For a long time, the Turing Test has been the gold standard of artificial intelligence. In its simplest form, a human asks questions and receives answers from either a computer or a person. The goal is for the human judge to correctly decide who is writing back. To date, even the best computers did not fool judges for even 25 minutes.
Last week, Microsoft launched a fairly adept ‘chatbot’ named Tay aimed at young adults. Less than a day later, Tay picked up generally vulgar language from the Internet at large along with a serving of unfortunate beliefs. As of this writing, Tay is offline and Microsoft has issued a formal apology for Tay’s behaviour. Your humble author suggests any efforts on your part to search out archives of Tay’s tweets happen not-at-work.
There are three lessons to learn from Tay though that should not be ignored. From security, to allowing the very young unfettered access to the web, and how artificial intelligence (AI) works, I remain both optimistic and rather grateful Microsoft gave us this high profile talking point.
So, security. Just one week ago, our own technology services department warned us of various phishing efforts. In the past, bogus emails tended to look, well, bogus. At least, to those of us who regularly email, it was fairly easy to spot. These days, it is more difficult to detect fake communications. While Tay might have been well funded, the machine learning techniques she depends on are actually quite public, quite well known, and not at all difficult to implement.
Thus, emails that seem fairly well crafted, decently written, and ‘on point’ to your work or home life may well appear in your inbox. Yet, these emails are created automatically in milliseconds by machine, despite reading as if a human had personally written them. Spotting such emails is difficult, although a veritable war of the machines has begun as counter-measures also benefit from such deep learning techniques.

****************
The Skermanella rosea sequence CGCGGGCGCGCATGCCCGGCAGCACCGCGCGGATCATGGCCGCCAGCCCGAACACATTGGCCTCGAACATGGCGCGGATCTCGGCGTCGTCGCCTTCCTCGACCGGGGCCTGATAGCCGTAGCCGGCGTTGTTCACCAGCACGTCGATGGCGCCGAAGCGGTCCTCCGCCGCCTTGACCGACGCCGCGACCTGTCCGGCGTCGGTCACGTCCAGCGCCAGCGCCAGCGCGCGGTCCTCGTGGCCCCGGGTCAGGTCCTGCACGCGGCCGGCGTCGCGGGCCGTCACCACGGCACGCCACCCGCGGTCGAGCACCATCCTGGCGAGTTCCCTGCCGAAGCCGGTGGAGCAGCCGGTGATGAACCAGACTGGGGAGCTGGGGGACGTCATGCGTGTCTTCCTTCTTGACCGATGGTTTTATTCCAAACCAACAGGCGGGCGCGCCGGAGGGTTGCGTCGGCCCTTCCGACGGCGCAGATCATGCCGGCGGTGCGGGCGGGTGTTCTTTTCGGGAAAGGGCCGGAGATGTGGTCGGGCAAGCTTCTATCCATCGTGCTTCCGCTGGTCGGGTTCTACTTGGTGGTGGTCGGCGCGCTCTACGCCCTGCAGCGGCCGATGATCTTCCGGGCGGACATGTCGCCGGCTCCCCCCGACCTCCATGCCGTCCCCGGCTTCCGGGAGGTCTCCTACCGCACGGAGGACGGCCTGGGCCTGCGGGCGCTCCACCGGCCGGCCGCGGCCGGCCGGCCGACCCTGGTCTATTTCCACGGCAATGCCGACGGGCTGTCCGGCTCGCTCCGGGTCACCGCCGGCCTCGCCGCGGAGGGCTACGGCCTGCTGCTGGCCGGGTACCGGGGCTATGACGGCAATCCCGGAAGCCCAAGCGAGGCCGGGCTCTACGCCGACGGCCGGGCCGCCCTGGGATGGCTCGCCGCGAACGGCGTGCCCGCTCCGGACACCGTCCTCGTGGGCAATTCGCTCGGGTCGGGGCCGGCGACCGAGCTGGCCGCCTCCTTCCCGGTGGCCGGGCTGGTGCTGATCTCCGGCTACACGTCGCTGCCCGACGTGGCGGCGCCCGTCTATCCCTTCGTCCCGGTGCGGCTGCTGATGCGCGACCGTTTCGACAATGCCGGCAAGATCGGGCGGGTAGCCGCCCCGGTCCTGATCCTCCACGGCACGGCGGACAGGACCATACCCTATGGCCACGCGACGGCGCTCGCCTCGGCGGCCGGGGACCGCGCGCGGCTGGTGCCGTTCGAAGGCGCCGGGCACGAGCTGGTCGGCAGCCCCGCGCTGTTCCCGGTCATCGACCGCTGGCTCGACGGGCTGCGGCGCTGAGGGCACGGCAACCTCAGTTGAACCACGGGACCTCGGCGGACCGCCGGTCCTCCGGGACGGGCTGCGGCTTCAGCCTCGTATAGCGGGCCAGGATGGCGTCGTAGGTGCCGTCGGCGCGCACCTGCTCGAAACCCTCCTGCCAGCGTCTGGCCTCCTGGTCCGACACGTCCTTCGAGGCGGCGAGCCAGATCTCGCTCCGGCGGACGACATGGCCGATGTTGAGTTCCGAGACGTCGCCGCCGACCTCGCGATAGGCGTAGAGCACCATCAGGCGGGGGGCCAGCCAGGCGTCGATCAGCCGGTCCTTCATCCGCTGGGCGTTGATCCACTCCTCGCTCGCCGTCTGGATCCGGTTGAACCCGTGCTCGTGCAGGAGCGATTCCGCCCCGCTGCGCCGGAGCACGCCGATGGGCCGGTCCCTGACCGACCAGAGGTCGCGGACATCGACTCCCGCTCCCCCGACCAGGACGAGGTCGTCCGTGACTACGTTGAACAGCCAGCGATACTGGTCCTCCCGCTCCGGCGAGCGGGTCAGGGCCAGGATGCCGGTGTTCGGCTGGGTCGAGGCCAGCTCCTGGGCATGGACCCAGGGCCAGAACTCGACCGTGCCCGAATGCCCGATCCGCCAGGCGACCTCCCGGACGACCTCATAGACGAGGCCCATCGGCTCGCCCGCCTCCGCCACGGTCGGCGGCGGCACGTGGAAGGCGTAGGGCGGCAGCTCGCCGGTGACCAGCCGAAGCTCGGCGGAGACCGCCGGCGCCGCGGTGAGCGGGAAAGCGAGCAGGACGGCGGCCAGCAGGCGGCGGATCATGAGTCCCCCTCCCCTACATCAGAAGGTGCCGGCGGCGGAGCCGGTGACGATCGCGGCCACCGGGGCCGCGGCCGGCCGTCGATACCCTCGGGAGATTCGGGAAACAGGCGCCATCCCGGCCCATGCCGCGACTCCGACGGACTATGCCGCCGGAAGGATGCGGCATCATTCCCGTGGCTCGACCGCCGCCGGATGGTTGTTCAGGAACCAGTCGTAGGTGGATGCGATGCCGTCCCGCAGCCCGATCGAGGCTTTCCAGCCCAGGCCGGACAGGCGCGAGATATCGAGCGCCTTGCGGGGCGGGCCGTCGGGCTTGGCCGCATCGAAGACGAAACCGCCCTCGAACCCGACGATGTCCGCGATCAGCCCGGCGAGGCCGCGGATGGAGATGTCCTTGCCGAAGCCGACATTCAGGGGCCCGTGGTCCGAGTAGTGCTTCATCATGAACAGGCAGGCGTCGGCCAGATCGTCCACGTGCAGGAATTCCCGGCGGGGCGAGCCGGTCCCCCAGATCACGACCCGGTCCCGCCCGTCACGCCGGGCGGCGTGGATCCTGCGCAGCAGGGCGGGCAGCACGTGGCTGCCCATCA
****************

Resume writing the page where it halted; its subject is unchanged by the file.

Another lesson from Tay is that children are perhaps best isolated from the Internet in their early days. Tay was not a bad AI, she learned as she was taught. Subjecting an intelligence, even an artificial one, to the World Wide Web is quite clearly risky before it is sufficiently developed. VC’s own Professor Lisa Elsik’s Professional Development Interest Group (PDIG) on The Shallows has been exploring precisely this idea. It takes a more mature intelligence to safely interact with networked humanity.
The last point I want to make simply from a technological perspective. I recently had a chance to review Learning Predictive Analytics with R (ISBN 13 9781782169352). Techniques developed in just a chapter or two of this book directly relate to the field of machine learning. Tay, like most learning machines, started off as a combination of human coding and raw compute power. As she was exposed to comments on Twitter, she learned. She learned acceptable syntax and topic combinations. Unfortunately for her, Tay was taught bad things by not very kind people. Microsoft chose to take her offline, and it is unclear if we’ll ever see her again.
However, we will meet machines like her again, sooner rather than later. Machines that will do a very good job of passing the Turing Test. Machines that already sort through our data and spot connections, clusters, and patterns that humans cannot see quickly or readily. Fascinatingly, machine learning builds on concepts taught in elementary statistics courses! We must seek opportunities to harness our machines’ potential for good because such methods have an extraordinary capacity to create a more transparent, rational world. With Texas’ new Mathways projects, we may also have a great many more people who know the building blocks of such concepts and techniques.
It took Tay under 24 hours to learn to speak in support of some of humanity’s worst. Just imagine what she could have said if we’d taught her better.